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      ABOUT ME:

 Name: Gutenberg

 Location: Somewhere near the Golden Gate Bridge.

 Occupation: BRPR (Bunrab public relations.)

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January 11-20, 2011


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  Thursday, January 20, 2011

My last visit to Rave did not create a feeling of ecstasy but somehow, I found myself dancing back to this burger bunker:

... for a "macho burger" ($9.45):

... (which was frillier than the name would suggest.) This corn chip crowned construction had a roasted jalapeño pepper to heat up the Niman Ranch beef patty bound with Cheddar cheese, guac (in addition to the expected vegetable vehicles.) The bun gave way to the machoness a little too easily, but this caliente, chippy, cowstruction made me reconsider my first hit on this patty palace.

Curly fries ($2.75):

... rounded out my meal with spuddy spirals that had me helixing my fingers.

This bovine dining den offers good grazing if you find yourself on their trance floor.

Rave Burger
144 E. 3rd St.
San Mateo, CA



  Wednesday, January 19, 2011

We climbed a flight up to Attic where they toy around with Asian food to produce a progression of elevated eats.

Tombo poke ($11.00):

... with gyoza chips was a good seaweed and onion tuna tub, but it had more sesame oil than we prefer.

The chicken wings ($12.00 for 12):

... were more our thing with a sweet glaze fringing these im-peckable, poultry pops.

Short rib lettuce wraps ($13.00):

... were BBQ'ed beef batons to bundle with kimchee and bean sprouts and roll into sensational, smoky cigars.

Crab butter fried rice ($5.50 plus $5.00 for Dungeness meat):

... was our kind of grainy good with the yellow fat that lines the hat of this shielded seafood. We clawed our way through this Dungeness-dotted dish and eyed some of the items that warrant our return (like the sisig, bone marrow and lumpia.)

This casual and lofty place to chomp on some fine formulAsians is a worthy walk up.

Attic Restaurant
234 S. B St.
San Mateo, CA



  Tuesday, January 18, 2011

We rolled with the rustic wheel of Achadinha's Capricious cheese:

This Petaluma aged goat cheese was a nifty, nutty, nugget to nudge our buds to a pleased place during the Fancy Food Show at Moscone Center.

A tasting of Giuseppe Giusti Aceto Balsamico:

... ranged from finessed and fruity to sweet and syrupy - a fun flight of must must haves.

B&R Farms' Blenheim apricots:

... were dried into malleable morsels of tangy fruit. These dehydrated, delectable discos and their perky preserves are holstered in Hollister.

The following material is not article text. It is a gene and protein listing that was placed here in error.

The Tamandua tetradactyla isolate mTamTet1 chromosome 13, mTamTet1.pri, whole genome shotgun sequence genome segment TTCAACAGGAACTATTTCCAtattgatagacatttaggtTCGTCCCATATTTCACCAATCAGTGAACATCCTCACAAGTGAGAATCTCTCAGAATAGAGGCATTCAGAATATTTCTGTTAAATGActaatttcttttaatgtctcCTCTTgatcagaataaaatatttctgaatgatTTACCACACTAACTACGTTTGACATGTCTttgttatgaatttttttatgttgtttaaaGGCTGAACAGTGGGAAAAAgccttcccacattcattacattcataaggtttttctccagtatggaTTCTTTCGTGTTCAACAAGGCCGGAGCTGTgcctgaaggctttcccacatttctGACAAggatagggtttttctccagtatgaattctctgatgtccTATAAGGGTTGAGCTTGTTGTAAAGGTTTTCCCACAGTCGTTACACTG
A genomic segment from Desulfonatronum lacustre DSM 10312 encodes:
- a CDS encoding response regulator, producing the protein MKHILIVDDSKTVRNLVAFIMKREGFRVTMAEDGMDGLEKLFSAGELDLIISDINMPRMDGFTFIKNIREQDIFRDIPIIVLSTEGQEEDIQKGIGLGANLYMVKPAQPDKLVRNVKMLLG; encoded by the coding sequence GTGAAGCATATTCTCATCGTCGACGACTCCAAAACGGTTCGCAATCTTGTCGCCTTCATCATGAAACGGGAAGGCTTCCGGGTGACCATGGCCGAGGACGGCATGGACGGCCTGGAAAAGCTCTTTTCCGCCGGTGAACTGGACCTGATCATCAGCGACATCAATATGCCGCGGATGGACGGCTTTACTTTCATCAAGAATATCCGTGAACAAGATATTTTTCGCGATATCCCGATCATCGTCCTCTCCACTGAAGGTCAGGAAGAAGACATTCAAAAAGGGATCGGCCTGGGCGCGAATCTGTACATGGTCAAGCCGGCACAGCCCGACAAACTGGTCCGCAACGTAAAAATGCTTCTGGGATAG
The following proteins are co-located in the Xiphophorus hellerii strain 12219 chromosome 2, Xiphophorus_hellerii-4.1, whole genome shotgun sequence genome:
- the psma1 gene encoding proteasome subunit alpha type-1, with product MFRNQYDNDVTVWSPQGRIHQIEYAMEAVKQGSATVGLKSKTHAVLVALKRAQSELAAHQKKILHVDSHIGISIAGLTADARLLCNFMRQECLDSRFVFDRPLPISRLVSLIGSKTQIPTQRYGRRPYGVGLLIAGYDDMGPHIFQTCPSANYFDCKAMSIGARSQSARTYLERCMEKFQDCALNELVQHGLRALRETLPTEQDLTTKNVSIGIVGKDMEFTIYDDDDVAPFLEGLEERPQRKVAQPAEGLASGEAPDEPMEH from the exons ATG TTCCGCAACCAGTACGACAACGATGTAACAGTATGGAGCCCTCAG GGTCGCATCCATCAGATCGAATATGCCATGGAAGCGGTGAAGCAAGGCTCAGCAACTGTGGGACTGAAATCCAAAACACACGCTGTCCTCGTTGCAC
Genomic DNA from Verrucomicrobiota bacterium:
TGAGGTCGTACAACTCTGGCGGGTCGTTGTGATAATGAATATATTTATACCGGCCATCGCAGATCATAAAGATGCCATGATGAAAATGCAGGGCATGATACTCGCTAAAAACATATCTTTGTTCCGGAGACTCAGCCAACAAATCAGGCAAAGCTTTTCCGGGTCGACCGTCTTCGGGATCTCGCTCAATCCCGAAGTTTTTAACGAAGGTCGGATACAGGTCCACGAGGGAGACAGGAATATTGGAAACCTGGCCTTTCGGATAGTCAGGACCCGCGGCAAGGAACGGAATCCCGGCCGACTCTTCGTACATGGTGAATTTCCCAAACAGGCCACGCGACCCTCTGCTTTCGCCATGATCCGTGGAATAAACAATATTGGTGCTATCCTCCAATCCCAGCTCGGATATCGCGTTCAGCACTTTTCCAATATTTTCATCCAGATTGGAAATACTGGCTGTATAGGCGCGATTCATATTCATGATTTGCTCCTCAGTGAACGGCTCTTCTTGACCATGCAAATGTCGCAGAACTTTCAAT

We are big fans of Halen Mon and we finally got a chance to check out their celery salt:

These Celery-seeded, crunchy crystals were bloody (Mary) good.

Kamata's freezed-dried miso soup:

... is the soy-lution to instantaneous self-kelp. Spinach, tofu, leeks and seaweed are released in this awesome, astronauty amalgamation.

There were a field of foodstuffs competing for attention at this convention center chow collection.

Plenty of offerings weren't our thing, but it was great to see the expanding lines from brands we enjoy.

NASFT Fancy Food Show

January 16-18
Moscone Center
747 Howard St.
San Francisco, CA



  Monday, January 17, 2011

Le Sanctuaire
publicized their petite portions of sensational spices at the Winter Fancy Food Show.

These sanctu-wares used to require a massive minimum measurement that (weren't ideal for the home cook). The mini and tall mini canisters allow contained consumers to cart away reasonable rations of excellent, enhancing elements.

Fermin's Jamon Ibérico were slices:

... of hoggy heaven. We loved the luscious leg of obscene porcine as well as their dry cured Ibérico pork loin.

Grapeseed oil was cold-pressed by on site by Salute Santé.

Samples of this seed solution coated our craws with buttery fluid. They plan to make flour from the smooshed husks as their business continues to flour-ish.

Decent Noodles:

... and indecent chicken Caesar salads (how retro) made the rounds in this tour de force of meats and treats. They should turn the escalators off:

... during this exhibition to allow for a bit of Stairmaster to offset the trillion tastes tomorrow.

NASFT Fancy Food Show

January 16-18
$60 registration fee
Moscone Center
747 Howard St.
San Francisco, CA



  Sunday, January 16, 2011

Moscone Center :

...had a cream filling during today's 36th Winter Fancy Food Show.

We traipsed around teas, sashayed through sauces and mingled with mascots:

... in this showcase of 'stuffs.


... was an exploding trend while salts:

... crystalized in every cranny.

We came across a Sausalito roe-ing team - California Caviar:

It turns out that these seafood source-erors were the suppliers of the commendable caviar we had last week at Cyrus.

After a couple tastes of their white sturgeon beads of nuttiness:

... we strolled over to the McEvoy booth to ask about the progress of their wines. The vino won't be 'vailable for a while, but the body care line:

... can be used to relax in the vinterim.

After a quick sop of their ovation-worthy olive oils, we found another utilization of California olio in Poco Dolce's insanely savorable olive oil and sea salt bar:

...a balanced, bittersweet and sel gris sensation that melted mesmerizingly in our mouths. This tempered taste just hit the market last week and is virgin on a cult classic.

The crowds dug into big bites:

... and teeny 'tinis:

... before the game-changer of the television drew attention to the Jets.

This mastication aggregation continues through Tuesday with cheesy art:

... and arty cheeses:

NASFT Fancy Food Show

January 16-18
$60 registration fee
Moscone Center
747 Howard St.
San Francisco, CA



  Saturday, January 15, 2011

I was one of the un-yarmulked matzo munchers at Kitchen Table Restaurant:

... where a clear broth was fowled (in a good way) with chicken and a not-too-dense matzo mass ($6.00):

I slurped down this nicely seasoned, spherical soupy starter before digging into their house made pastrami ($12.00):